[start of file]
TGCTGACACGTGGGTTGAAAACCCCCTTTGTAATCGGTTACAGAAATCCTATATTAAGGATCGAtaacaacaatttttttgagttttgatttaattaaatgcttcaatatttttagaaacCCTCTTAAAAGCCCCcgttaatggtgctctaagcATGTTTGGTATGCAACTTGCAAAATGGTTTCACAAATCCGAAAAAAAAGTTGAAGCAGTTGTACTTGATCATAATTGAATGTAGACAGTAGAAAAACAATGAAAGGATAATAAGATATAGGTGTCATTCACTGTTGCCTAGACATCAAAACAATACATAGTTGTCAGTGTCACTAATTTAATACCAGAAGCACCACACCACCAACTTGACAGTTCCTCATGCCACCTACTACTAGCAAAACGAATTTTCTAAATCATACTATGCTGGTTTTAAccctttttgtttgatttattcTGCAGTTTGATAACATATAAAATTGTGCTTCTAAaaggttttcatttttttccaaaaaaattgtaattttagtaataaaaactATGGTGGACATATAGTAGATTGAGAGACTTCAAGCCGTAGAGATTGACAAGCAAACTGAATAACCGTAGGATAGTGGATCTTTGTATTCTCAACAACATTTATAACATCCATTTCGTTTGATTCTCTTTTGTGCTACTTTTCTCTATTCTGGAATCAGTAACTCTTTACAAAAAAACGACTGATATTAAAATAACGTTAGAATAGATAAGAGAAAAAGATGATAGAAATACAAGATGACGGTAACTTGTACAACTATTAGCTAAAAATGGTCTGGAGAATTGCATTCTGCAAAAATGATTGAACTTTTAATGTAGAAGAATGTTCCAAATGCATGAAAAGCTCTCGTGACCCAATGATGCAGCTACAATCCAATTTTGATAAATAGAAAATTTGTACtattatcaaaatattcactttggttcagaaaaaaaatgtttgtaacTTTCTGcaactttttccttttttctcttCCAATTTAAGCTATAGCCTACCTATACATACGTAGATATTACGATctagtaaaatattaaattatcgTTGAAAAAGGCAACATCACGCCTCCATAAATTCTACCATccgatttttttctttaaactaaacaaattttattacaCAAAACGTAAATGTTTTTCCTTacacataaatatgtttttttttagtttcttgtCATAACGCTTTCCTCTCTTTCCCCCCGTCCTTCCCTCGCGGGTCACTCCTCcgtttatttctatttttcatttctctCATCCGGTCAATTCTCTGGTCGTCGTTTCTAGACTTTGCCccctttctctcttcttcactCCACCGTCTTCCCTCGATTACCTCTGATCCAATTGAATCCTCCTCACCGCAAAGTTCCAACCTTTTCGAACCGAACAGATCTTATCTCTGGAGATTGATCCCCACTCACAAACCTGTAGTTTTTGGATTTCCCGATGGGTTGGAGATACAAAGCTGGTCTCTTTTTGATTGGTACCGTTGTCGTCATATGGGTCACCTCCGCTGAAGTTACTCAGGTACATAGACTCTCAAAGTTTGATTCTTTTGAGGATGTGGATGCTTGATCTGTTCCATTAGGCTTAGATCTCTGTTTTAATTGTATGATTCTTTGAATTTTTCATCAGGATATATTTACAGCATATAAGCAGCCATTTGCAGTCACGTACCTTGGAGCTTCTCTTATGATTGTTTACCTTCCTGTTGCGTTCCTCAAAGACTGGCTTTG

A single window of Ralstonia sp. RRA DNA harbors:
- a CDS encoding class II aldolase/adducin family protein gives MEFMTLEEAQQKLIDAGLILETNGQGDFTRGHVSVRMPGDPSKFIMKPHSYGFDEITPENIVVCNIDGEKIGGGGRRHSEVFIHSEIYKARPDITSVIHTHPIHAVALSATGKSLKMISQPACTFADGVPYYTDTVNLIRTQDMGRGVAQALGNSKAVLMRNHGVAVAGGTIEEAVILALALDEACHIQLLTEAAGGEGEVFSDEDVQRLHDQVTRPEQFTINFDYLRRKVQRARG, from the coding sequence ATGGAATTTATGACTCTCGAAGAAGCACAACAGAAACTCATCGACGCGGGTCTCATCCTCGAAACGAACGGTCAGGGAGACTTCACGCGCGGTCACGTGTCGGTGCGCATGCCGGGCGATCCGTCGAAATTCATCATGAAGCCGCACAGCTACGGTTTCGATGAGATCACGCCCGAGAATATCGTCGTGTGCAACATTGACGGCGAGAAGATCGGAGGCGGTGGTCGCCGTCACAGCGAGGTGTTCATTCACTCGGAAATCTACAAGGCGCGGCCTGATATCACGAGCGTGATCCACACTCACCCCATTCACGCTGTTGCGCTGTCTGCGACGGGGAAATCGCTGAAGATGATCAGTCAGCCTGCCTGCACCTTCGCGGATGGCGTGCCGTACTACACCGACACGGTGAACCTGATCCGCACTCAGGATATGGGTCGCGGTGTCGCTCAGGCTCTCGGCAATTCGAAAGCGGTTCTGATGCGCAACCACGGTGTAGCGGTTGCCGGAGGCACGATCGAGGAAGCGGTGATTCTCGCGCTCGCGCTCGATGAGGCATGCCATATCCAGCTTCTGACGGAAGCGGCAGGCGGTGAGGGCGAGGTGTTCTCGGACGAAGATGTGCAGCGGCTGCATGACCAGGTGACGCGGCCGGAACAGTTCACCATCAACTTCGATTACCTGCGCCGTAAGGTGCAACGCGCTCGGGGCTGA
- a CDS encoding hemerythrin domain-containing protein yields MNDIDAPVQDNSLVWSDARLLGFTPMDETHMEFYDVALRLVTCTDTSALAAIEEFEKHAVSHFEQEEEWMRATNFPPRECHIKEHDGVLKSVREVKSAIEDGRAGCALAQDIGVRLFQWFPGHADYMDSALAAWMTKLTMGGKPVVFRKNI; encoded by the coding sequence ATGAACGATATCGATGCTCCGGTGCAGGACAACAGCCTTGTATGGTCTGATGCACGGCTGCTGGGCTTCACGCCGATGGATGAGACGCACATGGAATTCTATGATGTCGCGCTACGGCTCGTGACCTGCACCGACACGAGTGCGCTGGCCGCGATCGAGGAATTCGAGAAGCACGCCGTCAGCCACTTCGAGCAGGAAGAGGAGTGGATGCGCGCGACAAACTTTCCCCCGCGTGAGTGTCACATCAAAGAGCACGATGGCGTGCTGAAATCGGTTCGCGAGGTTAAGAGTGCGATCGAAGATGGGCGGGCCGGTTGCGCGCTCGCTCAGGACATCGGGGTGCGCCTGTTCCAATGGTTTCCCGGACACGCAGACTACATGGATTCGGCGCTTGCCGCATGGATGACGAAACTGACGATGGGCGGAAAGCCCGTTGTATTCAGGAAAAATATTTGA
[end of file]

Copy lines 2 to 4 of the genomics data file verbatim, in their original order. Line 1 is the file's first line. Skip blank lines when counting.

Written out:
A single window of Ralstonia sp. RRA DNA harbors:
- a CDS encoding class II aldolase/adducin family protein gives MEFMTLEEAQQKLIDAGLILETNGQGDFTRGHVSVRMPGDPSKFIMKPHSYGFDEITPENIVVCNIDGEKIGGGGRRHSEVFIHSEIYKARPDITSVIHTHPIHAVALSATGKSLKMISQPACTFADGVPYYTDTVNLIRTQDMGRGVAQALGNSKAVLMRNHGVAVAGGTIEEAVILALALDEACHIQLLTEAAGGEGEVFSDEDVQRLHDQVTRPEQFTINFDYLRRKVQRARG, from the coding sequence ATGGAATTTATGACTCTCGAAGAAGCACAACAGAAACTCATCGACGCGGGTCTCATCCTCGAAACGAACGGTCAGGGAGACTTCACGCGCGGTCACGTGTCGGTGCGCATGCCGGGCGATCCGTCGAAATTCATCATGAAGCCGCACAGCTACGGTTTCGATGAGATCACGCCCGAGAATATCGTCGTGTGCAACATTGACGGCGAGAAGATCGGAGGCGGTGGTCGCCGTCACAGCGAGGTGTTCATTCACTCGGAAATCTACAAGGCGCGGCCTGATATCACGAGCGTGATCCACACTCACCCCATTCACGCTGTTGCGCTGTCTGCGACGGGGAAATCGCTGAAGATGATCAGTCAGCCTGCCTGCACCTTCGCGGATGGCGTGCCGTACTACACCGACACGGTGAACCTGATCCGCACTCAGGATATGGGTCGCGGTGTCGCTCAGGCTCTCGGCAATTCGAAAGCGGTTCTGATGCGCAACCACGGTGTAGCGGTTGCCGGAGGCACGATCGAGGAAGCGGTGATTCTCGCGCTCGCGCTCGATGAGGCATGCCATATCCAGCTTCTGACGGAAGCGGCAGGCGGTGAGGGCGAGGTGTTCTCGGACGAAGATGTGCAGCGGCTGCATGACCAGGTGACGCGGCCGGAACAGTTCACCATCAACTTCGATTACCTGCGCCGTAAGGTGCAACGCGCTCGGGGCTGA
- a CDS encoding hemerythrin domain-containing protein yields MNDIDAPVQDNSLVWSDARLLGFTPMDETHMEFYDVALRLVTCTDTSALAAIEEFEKHAVSHFEQEEEWMRATNFPPRECHIKEHDGVLKSVREVKSAIEDGRAGCALAQDIGVRLFQWFPGHADYMDSALAAWMTKLTMGGKPVVFRKNI; encoded by the coding sequence ATGAACGATATCGATGCTCCGGTGCAGGACAACAGCCTTGTATGGTCTGATGCACGGCTGCTGGGCTTCACGCCGATGGATGAGACGCACATGGAATTCTATGATGTCGCGCTACGGCTCGTGACCTGCACCGACACGAGTGCGCTGGCCGCGATCGAGGAATTCGAGAAGCACGCCGTCAGCCACTTCGAGCAGGAAGAGGAGTGGATGCGCGCGACAAACTTTCCCCCGCGTGAGTGTCACATCAAAGAGCACGATGGCGTGCTGAAATCGGTTCGCGAGGTTAAGAGTGCGATCGAAGATGGGCGGGCCGGTTGCGCGCTCGCTCAGGACATCGGGGTGCGCCTGTTCCAATGGTTTCCCGGACACGCAGACTACATGGATTCGGCGCTTGCCGCATGGATGACGAAACTGACGATGGGCGGAAAGCCCGTTGTATTCAGGAAAAATATTTGA